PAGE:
The Relationship between Social Networking and Mental Disorders
How it works
Since social networking came to fruition many years ago, we have seen an increase in usage in the 20th Century for adults as well as teens. Popular sites such as Facebook, Instagram, blogs, Twitter, and Snapchat are the major culprits. There are many statistics on the usage of social networking sites for different ages, genders, and social statuses; however, just, the sheer volume of usage is staggering. Pew Research Center began tracking usage in 2005; 65% of American adults and 89% of teens ages 13-17 use social media today, which is up 7% from the start of their studies. More importantly, so are mental disorders associated with social networking. Whereas social networking has created a profound change in the way we communicate with people, some wonder if that has caused a spike in mental disorders such as depression, anxiety, and addiction.
The general definition of anxiety disorder by Malcolm Ladder, “Anxiety disorder is characterized by an excessive and inappropriate worrying that is persistent and not restricted to particular circumstances.” (Ladder et al., 2015) Social networking is the hot spot for worry. Adults, kids, and teens of all genders, ages, and races dabble in social networking sites. It is hard enough to conduct life normally, but with social networking sites of all kinds being readily available to capture instant gratifications or instant failures, one can deduce why social anxiety disorder is on the rise. Social comparison is a huge negative when talking about social anxiety.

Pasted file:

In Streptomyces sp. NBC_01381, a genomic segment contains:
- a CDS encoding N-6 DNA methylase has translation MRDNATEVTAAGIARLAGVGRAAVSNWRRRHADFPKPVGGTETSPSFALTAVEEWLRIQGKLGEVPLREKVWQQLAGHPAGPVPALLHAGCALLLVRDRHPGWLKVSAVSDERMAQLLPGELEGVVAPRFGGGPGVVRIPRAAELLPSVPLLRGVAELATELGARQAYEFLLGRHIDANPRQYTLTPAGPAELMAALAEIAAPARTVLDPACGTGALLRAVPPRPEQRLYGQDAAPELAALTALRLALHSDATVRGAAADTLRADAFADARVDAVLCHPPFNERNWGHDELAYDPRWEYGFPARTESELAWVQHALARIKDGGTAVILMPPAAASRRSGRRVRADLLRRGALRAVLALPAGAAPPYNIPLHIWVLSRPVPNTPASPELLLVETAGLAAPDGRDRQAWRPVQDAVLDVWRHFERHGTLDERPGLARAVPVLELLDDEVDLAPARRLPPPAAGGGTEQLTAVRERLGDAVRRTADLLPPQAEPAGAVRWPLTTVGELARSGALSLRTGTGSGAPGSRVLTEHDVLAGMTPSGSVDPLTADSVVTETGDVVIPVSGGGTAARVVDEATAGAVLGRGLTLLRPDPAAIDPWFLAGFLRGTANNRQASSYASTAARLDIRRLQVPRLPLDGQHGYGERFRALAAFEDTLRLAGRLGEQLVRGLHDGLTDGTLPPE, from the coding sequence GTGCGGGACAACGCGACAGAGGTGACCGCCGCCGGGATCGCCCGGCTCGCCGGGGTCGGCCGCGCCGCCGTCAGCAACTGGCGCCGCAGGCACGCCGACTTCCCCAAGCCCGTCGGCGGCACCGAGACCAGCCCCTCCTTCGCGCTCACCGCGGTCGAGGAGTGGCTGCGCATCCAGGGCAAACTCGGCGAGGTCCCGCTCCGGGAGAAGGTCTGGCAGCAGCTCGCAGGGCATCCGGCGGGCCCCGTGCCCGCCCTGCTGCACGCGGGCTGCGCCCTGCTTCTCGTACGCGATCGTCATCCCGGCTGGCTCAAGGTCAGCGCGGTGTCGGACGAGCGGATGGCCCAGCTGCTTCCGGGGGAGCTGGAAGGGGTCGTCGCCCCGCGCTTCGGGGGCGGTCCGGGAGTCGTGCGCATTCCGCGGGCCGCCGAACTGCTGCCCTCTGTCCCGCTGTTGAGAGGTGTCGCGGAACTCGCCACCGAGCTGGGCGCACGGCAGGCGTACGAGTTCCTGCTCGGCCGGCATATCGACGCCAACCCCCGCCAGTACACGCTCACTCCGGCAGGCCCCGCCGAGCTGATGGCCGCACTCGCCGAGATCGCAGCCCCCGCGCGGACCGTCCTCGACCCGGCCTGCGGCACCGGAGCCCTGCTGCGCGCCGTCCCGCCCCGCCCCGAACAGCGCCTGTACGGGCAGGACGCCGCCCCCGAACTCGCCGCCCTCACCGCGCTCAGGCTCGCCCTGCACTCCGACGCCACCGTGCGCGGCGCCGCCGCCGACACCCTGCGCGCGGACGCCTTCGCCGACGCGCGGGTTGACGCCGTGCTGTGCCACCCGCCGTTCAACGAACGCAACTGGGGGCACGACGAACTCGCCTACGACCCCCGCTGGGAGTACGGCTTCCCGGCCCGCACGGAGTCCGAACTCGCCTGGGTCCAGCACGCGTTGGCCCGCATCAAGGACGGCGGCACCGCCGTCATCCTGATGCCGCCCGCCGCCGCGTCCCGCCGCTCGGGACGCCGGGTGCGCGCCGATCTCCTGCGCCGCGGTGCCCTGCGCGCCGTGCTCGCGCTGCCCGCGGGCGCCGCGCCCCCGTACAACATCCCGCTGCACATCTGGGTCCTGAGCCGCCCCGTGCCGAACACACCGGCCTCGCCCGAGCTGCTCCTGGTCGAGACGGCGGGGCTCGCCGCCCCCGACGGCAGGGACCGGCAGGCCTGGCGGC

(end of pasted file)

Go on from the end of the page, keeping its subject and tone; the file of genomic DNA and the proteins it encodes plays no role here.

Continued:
How it works
Individuals may compare themselves with people they know, strangers, or celebrities, and most of the comparisons have negative effects. “Across two studies, as individuals spend more time on Facebook, they engage in more frequent negative (upward) and nondirectional social comparison and less positive (downward) social comparison” (Steers et al.), meaning that comparisons increase levels of anxiety. They make people excessively worry they aren’t good enough or aren’t smart enough, or not pretty or handsome enough. This can get excessive the more individuals spend time on social networking sites. On the opposite side of that, you have social connections.